The real story is whether a guy whose career passing percentage is close to 50% can ever develop into a real passer and succeed in the NFL. 

 Mayweather v. Pacman

 The fight we all want to see but probably never will.  The debate amongst sports writers for the past three years has become all to predictable. “Who is to blame for this fight not taking place?”  First, it was Mayweather. The excuses were as many as they were laughable, “he is scared”, “he won’t risk his undefeated record”, “he only fights shot fighters”, “this drug testing nonsense proves all of the above!”

 Then something interesting happened. Pac started taking fights with “shot” fighters that Mayweather had already dominated, and he struggled.  Then something else happened, Pacman’s promoter, Bob Arum realized why should he co-promote fights when he could keep everything in house and keep 100% of the profits. So, what happened? Pacman fought: Miguel Cotto (who had almost been killed in the ring in his previous fight); Joshua Clottey (who stood in the ring for 12 rounds without throwing a punch); Antonio Margarrito (who fought one unimpressive fight against a nobody in the previous 18 months); Shane Mosley (38 and who did nothing against Mayweather the previous year and also fought Sergio Mora to a draw); and JMM (a much smaller fighter who he previously beat twice and struggled to a third controversial draw). Each one of those fights put 100% of the money into Top Rank’s coffers.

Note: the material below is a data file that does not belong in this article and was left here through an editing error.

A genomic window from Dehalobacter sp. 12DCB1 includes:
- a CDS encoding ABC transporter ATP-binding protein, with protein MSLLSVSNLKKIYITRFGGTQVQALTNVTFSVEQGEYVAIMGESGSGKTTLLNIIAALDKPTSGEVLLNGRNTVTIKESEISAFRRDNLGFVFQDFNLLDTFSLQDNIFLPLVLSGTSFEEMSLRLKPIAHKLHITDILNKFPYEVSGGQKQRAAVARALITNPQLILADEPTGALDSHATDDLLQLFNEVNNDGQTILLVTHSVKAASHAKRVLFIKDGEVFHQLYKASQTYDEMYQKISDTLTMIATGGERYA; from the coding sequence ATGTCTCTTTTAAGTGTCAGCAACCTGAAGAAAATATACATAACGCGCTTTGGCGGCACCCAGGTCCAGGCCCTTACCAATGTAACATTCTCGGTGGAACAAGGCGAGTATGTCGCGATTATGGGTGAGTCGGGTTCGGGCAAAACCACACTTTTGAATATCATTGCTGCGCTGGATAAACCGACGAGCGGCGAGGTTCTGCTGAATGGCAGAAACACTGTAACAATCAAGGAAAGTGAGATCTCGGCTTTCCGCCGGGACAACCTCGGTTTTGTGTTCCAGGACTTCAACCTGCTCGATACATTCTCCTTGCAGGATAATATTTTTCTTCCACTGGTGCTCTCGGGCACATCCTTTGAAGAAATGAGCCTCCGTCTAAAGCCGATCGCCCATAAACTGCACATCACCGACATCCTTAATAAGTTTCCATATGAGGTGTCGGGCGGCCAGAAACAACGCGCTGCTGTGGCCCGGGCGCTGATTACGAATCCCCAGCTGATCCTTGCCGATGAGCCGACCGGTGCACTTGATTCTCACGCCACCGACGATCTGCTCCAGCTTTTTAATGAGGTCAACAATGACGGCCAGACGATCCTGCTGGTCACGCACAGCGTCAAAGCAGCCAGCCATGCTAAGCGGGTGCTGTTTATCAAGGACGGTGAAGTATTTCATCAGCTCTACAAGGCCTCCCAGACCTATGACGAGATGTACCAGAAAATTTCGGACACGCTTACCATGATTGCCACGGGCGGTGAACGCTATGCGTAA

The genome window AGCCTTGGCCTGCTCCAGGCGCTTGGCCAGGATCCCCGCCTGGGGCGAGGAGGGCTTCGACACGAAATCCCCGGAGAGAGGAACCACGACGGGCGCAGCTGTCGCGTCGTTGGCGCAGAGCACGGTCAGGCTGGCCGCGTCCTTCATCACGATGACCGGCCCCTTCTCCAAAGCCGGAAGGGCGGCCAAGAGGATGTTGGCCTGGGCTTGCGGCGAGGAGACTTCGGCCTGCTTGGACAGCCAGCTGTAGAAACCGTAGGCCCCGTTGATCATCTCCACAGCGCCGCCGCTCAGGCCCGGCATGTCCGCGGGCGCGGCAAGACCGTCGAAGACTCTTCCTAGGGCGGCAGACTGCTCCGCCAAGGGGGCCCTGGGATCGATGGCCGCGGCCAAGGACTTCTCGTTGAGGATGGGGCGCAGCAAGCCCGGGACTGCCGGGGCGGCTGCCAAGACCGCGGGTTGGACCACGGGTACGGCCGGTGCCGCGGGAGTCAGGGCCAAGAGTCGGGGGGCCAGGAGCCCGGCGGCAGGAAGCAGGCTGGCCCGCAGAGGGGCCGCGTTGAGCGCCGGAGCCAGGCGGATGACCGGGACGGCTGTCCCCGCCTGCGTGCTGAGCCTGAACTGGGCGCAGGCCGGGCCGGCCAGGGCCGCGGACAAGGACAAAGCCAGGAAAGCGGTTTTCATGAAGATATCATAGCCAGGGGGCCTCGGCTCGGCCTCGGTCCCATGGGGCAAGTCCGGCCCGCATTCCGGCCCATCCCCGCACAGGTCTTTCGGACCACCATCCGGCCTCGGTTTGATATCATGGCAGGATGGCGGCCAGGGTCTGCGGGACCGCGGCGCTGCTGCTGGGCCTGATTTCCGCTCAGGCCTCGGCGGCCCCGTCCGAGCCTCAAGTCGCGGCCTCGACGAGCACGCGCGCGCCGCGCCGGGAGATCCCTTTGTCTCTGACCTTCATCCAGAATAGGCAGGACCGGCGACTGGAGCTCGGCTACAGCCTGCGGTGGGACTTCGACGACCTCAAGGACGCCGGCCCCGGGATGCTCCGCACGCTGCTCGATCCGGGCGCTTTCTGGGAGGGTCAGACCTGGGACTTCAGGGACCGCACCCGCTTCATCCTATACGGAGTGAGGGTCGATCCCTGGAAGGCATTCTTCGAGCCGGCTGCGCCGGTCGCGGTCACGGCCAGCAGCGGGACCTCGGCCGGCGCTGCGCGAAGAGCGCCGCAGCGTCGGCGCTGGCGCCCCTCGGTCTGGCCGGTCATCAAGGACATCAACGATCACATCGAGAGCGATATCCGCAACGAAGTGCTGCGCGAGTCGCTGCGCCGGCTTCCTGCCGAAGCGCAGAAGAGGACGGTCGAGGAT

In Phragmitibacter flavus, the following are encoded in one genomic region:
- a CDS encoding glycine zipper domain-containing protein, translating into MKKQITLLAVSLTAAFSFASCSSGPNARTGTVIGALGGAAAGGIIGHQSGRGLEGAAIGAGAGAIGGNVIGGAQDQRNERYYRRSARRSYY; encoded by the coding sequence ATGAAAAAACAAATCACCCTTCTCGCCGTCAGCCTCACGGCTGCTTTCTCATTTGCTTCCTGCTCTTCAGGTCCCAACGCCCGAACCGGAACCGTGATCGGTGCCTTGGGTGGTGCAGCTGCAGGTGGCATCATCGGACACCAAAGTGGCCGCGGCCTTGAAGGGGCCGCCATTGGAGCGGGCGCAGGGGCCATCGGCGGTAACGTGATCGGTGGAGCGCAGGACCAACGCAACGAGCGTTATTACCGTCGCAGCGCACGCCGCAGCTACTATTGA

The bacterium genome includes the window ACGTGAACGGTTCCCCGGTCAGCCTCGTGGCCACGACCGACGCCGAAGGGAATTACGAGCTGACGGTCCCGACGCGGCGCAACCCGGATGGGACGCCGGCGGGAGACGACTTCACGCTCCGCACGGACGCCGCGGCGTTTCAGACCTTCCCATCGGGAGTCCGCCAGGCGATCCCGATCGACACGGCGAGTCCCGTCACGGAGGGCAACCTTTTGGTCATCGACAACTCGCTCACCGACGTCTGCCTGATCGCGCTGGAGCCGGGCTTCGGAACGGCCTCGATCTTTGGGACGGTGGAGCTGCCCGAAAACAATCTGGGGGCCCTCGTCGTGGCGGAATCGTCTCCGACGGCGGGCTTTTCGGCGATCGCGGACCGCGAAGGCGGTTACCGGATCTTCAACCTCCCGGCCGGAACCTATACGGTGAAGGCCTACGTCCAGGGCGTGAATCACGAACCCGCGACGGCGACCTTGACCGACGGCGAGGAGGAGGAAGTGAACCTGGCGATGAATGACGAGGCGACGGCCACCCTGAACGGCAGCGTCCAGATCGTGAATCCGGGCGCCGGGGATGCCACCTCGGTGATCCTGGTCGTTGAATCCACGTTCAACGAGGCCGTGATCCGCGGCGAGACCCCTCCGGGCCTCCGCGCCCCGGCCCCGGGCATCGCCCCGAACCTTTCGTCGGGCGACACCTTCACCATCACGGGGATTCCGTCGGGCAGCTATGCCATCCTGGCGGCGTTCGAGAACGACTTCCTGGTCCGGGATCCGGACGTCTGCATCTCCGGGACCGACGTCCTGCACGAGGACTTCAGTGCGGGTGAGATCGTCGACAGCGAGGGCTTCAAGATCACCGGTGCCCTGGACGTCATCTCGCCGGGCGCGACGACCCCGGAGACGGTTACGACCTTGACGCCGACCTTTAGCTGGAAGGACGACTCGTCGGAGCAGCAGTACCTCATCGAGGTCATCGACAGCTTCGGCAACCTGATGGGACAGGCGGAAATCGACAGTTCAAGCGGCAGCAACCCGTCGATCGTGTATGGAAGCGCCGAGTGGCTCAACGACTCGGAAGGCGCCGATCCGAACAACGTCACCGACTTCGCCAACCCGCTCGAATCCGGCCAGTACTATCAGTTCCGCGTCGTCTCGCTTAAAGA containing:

No one could blame him though. Pacman had earned the paydays. Everyone was patient, after all it was Mayweather’s fault the fight wasn’t happening. But then, something else happened. Mayweather announced plans for a May 5<sup>th</sup> 2012 fight and he announced his intentions to fight Pacman.  Bob Arum quickly put out a statement, dismissing the assertion, Pacman couldn’t risk that fight with Mayweather’s looming legal troubles. If Mayweather went to jail Arum contended, Pacman would lose the chance to fight on that date.  Then, sentencing in the Mayweather case came in and he was given a 90 day sentence scheduled to start this past Friday.  Arum was right, or was he?  Arum quickly announced that Manny would fight one of four potential opponents (all Top Rank guys) and that the fight would take place May 5.